River Rising explores a similiar division--race and class in Louisiana. But it also provides a hope in it's plot and character development that one day things will be better. The final chapter reminds me of Martin Luther King, Jr.'s I have a dream speech when Jean Tibbetts stands on the boardwalk and observes the citizens of Pilotville. We need that kind of hope, to keep ourself out of that muddle. We need it now more than ever.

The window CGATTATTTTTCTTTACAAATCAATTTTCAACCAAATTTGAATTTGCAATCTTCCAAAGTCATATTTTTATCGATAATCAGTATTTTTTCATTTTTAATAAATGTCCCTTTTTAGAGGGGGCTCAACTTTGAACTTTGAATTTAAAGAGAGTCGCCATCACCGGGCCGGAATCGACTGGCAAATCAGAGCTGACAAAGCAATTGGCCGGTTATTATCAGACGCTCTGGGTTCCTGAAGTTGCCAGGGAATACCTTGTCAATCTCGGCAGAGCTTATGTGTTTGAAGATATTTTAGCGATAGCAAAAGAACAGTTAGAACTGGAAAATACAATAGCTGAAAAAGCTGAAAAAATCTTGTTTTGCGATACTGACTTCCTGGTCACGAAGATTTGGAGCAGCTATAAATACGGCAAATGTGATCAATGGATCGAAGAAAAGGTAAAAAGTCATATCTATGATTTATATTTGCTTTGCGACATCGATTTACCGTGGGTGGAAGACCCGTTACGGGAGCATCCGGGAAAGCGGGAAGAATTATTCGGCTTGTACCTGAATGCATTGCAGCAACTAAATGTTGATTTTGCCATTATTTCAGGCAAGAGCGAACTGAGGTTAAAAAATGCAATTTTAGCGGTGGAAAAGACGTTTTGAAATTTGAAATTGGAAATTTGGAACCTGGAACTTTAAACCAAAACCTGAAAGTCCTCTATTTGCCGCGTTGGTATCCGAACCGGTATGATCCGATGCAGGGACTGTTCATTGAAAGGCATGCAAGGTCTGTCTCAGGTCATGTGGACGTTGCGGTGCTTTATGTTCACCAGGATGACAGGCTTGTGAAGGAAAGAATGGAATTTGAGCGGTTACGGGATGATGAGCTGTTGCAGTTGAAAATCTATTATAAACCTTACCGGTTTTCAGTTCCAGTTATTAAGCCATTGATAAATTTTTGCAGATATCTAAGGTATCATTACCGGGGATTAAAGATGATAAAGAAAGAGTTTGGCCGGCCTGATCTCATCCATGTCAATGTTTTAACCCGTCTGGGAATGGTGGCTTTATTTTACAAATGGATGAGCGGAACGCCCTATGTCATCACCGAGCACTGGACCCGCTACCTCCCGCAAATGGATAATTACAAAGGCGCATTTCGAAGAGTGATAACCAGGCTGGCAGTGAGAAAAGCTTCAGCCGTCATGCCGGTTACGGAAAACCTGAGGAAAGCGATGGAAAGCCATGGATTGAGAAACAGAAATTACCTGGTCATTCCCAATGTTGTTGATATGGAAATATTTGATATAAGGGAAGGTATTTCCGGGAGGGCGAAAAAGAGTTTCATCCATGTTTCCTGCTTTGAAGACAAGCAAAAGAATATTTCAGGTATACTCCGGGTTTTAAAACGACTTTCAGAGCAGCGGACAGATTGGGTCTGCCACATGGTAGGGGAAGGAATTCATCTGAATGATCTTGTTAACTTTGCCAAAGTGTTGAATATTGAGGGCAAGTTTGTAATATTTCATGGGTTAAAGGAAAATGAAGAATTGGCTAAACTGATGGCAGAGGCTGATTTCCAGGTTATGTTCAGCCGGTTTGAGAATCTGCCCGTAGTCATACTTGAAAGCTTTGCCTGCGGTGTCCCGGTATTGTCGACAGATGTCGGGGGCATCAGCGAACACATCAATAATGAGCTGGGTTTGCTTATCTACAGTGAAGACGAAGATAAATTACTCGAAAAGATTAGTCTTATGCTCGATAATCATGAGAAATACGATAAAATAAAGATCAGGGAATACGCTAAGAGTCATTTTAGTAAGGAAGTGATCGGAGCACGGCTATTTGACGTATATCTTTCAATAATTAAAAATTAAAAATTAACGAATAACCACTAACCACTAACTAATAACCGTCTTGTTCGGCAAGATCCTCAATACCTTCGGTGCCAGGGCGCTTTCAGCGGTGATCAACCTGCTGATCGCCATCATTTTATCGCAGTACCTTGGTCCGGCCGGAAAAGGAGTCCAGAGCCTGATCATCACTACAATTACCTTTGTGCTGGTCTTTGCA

Welcome to Pilotville, Louisiana, 1927, isolated outpost on the Mississippi River--a stilt village bounded by swampland to the horizon, accessible only by boat, an island of brotherly love in a sea of racism. Meet Hale Poser, a stranger with a bad hip whos come looking for his roots--a humble man, a righteous man, a miracle man. In the swamp beyond the cypress and the tupelo and veiled by Spanish moss lies a lingering evil. For years it slept in dreadful isolation. Now comes Hale Poser, and it will sleep no more. It will rain down on Pilotville, it will rise up like a river, and nothing but a miracle can stop this awful flood.